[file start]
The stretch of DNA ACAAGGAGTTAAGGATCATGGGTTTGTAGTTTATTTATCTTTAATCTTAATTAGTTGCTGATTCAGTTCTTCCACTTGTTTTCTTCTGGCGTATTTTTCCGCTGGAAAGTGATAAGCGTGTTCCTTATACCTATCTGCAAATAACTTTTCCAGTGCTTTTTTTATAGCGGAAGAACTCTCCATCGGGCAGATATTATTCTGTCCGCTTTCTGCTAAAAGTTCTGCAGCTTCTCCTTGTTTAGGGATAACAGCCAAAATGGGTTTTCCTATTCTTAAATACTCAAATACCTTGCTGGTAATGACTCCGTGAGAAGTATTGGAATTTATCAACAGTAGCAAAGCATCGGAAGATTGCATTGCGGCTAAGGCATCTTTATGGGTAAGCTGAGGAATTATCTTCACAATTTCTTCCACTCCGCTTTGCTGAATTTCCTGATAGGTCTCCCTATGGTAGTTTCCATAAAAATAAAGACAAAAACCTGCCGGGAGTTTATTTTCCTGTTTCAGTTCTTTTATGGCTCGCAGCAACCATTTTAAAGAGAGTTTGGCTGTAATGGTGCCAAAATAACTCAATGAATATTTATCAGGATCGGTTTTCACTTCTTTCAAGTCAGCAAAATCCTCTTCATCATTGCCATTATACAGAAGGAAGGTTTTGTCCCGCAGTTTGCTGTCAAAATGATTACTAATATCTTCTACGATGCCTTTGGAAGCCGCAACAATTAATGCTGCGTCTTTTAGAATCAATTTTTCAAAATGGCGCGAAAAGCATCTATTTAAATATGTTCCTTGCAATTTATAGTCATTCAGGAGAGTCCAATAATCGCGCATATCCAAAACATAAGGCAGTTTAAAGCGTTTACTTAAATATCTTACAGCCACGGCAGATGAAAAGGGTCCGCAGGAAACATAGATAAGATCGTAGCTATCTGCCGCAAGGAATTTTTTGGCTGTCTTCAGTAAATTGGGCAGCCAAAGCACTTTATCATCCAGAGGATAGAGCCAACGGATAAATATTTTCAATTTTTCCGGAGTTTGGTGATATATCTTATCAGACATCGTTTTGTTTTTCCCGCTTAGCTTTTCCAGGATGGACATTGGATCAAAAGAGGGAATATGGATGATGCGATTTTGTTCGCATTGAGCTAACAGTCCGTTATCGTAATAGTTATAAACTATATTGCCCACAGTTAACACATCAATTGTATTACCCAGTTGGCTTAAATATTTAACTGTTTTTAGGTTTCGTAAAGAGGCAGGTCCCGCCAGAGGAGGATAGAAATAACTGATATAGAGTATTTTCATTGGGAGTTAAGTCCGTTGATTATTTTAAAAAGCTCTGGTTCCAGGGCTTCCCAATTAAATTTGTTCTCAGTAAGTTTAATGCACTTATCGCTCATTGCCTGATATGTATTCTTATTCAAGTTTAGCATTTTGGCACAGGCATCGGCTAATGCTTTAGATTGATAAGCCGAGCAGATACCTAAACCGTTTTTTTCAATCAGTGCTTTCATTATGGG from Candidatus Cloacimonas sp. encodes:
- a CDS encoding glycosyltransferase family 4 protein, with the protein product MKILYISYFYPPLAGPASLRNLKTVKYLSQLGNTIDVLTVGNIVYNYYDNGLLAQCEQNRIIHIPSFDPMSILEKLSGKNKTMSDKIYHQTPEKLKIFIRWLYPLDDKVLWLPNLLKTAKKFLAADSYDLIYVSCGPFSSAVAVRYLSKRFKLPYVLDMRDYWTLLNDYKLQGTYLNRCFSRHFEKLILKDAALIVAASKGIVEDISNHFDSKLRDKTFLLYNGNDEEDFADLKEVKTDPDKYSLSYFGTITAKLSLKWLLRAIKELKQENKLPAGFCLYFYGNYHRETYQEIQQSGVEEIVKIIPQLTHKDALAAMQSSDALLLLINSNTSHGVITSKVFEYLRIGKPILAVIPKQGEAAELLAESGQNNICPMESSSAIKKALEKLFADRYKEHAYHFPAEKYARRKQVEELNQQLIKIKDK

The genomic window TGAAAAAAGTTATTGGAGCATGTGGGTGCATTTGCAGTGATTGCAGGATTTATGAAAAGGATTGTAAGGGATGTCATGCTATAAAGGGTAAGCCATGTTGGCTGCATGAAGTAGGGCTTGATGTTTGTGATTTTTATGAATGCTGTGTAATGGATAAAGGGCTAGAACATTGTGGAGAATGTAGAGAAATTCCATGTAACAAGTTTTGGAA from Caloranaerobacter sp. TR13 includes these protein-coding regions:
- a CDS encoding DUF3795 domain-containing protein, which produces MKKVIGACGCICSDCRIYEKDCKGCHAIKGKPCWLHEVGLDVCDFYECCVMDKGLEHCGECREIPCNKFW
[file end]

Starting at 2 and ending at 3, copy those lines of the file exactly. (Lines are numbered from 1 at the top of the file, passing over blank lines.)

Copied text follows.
- a CDS encoding glycosyltransferase family 4 protein, with the protein product MKILYISYFYPPLAGPASLRNLKTVKYLSQLGNTIDVLTVGNIVYNYYDNGLLAQCEQNRIIHIPSFDPMSILEKLSGKNKTMSDKIYHQTPEKLKIFIRWLYPLDDKVLWLPNLLKTAKKFLAADSYDLIYVSCGPFSSAVAVRYLSKRFKLPYVLDMRDYWTLLNDYKLQGTYLNRCFSRHFEKLILKDAALIVAASKGIVEDISNHFDSKLRDKTFLLYNGNDEEDFADLKEVKTDPDKYSLSYFGTITAKLSLKWLLRAIKELKQENKLPAGFCLYFYGNYHRETYQEIQQSGVEEIVKIIPQLTHKDALAAMQSSDALLLLINSNTSHGVITSKVFEYLRIGKPILAVIPKQGEAAELLAESGQNNICPMESSSAIKKALEKLFADRYKEHAYHFPAEKYARRKQVEELNQQLIKIKDK

The genomic window TGAAAAAAGTTATTGGAGCATGTGGGTGCATTTGCAGTGATTGCAGGATTTATGAAAAGGATTGTAAGGGATGTCATGCTATAAAGGGTAAGCCATGTTGGCTGCATGAAGTAGGGCTTGATGTTTGTGATTTTTATGAATGCTGTGTAATGGATAAAGGGCTAGAACATTGTGGAGAATGTAGAGAAATTCCATGTAACAAGTTTTGGAA from Caloranaerobacter sp. TR13 includes these protein-coding regions: